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Hillary Clinton Is The Most Establishment-Approved Candidate On Record

It’s become a running joke that I’m in the tank for Hillary Clinton. Whenever I’ve written anything that suggests Clinton has a very good chance of winning the Democratic presidential nomination, fans of the other Democratic candidates have let me hear it on email, Twitter and Reddit. I’ve written these pieces not because I’m rooting for Clinton or am in the pocket of “the corporations,”1 but because Clinton is in a strong position to win — a historically strong position.

On the eve of the second Democratic debate, taking place Saturday, here’s the latest evidence for that fact: Clinton has amassed a higher share of intra-party support before the Iowa caucuses than any presidential candidate2 since 1980, as far back as our data goes.

FiveThirtyEight tracks the endorsements of members of Congress and governors because they are highly correlated with the outcome of the primary. In the book “The Party Decides” — where the strong correlation between endorsements and primary outcome was clearly demonstrated — the authors point out that there are basically two types of primaries: Ones in which a single candidate wins the party over before Iowa (like in 2000 on both the Democratic and Republican sides) and ones in which most party actors stay on the sidelines until voting begins (like in 2008 on both sides). The former is very predictable; the latter is far more unpredictable and can produce a number of possible winners.

The 2016 Democratic contest is clearly in the more predictable camp (this year’s GOP race, of course, is not). Clinton already has 71 percent of all possible endorsement points3 on the Democratic side.

1980 Republican 13% 60%
1984 Democratic 24 38
1988 Democratic 7 42
1988 Republican 31 68
1992 Democratic 21 52
1996 Republican 56 59
2000 Democratic 61 75
2000 Republican 68 60
2004 Democratic 8 61
2008 Republican 16 47
2008 Democratic 27 48
2012 Republican 19 52
2016 Democratic 71

That’s more than the 68 percent of possible endorsement points that George W. Bush had on the day of the Iowa caucuses in 2000. It’s nearly three times as much support as Clinton had on the day of the Iowa caucuses in 2008, when her closest comparison was Walter Mondale, who barely won the 1984 Democratic primary.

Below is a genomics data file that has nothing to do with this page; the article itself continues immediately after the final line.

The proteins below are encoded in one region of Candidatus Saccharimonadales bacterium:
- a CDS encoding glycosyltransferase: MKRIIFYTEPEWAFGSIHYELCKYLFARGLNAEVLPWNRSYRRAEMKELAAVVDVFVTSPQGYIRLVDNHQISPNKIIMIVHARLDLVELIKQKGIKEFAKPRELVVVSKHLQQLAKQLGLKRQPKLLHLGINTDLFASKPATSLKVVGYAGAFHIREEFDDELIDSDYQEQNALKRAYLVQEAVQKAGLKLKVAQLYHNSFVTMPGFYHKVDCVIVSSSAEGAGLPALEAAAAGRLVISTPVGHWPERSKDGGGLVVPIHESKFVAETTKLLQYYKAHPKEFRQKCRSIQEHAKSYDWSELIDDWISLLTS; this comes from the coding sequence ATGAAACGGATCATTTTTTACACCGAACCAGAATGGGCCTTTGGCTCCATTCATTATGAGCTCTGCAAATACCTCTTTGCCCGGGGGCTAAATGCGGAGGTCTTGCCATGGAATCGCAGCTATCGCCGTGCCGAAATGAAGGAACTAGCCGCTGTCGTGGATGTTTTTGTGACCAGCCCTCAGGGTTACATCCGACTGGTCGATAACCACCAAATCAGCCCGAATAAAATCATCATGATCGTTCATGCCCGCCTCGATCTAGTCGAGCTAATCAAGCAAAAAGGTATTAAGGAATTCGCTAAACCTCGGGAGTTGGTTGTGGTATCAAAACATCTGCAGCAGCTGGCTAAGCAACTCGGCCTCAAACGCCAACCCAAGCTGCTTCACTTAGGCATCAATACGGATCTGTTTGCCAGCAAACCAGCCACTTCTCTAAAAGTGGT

Of course, the amazing thing about Clinton’s current run is that the Iowa caucuses are 79 days away. She still has time to pick up more endorsements. Indeed, Clinton has been endorsed by more governors and members of Congress in the past three weeks than all the other Democratic and Republican presidential candidates combined.

And those endorsements have come from across the party. Clinton’s been endorsed by two African-American members of Congress (Bennie Thompson of Mississippi and Gwen Moore of Wisconsin) and one Latino representative (Tony Cárdenas of California). Endorsements like these may influence voters. Or perhaps the cause-and-effect relationship is the reverse, and the endorsements reflect voter sentiment. Either way, Clinton is doing very well among non-white voters in the primary.

Clinton’s other two recent endorsement came from Rep. Seth Moulton of Massachusetts and Sen. Chris Coons of Delaware. Coons previously backed Joe Biden for president. In this case, Coons and Moulton (who also flirted with backing Biden) are signaling to other party elites that it’s time to rally behind the leader, even if they had doubts before. It’s just like the polls showed: Most people who were favorably disposed to Biden prefer Clinton over Bernie Sanders or Martin O’Malley.

Now, Clinton’s dominance in the endorsement primary doesn’t mean that she won’t lose some primaries and/or caucuses. Bush lost seven contests in 2000, and Bob Dole lost six in 1996. Clinton could lose New Hampshire to Sanders, for instance.

But barring something unforeseen, Clinton’s going to be the Democratic nominee.

Check out our live coverage of the second Democratic debate


  1. Though I guess I’d say that even if I were a corporate hack, huh? You’ll just have to trust me.

  2. Excluding incumbent presidents.

  3. We use a weighted system that gives 10 points for endorsements from governors, 5 points for endorsements from U.S. senators and 1 point for endorsements from U.S. representatives.

Harry Enten was a senior political writer and analyst for FiveThirtyEight.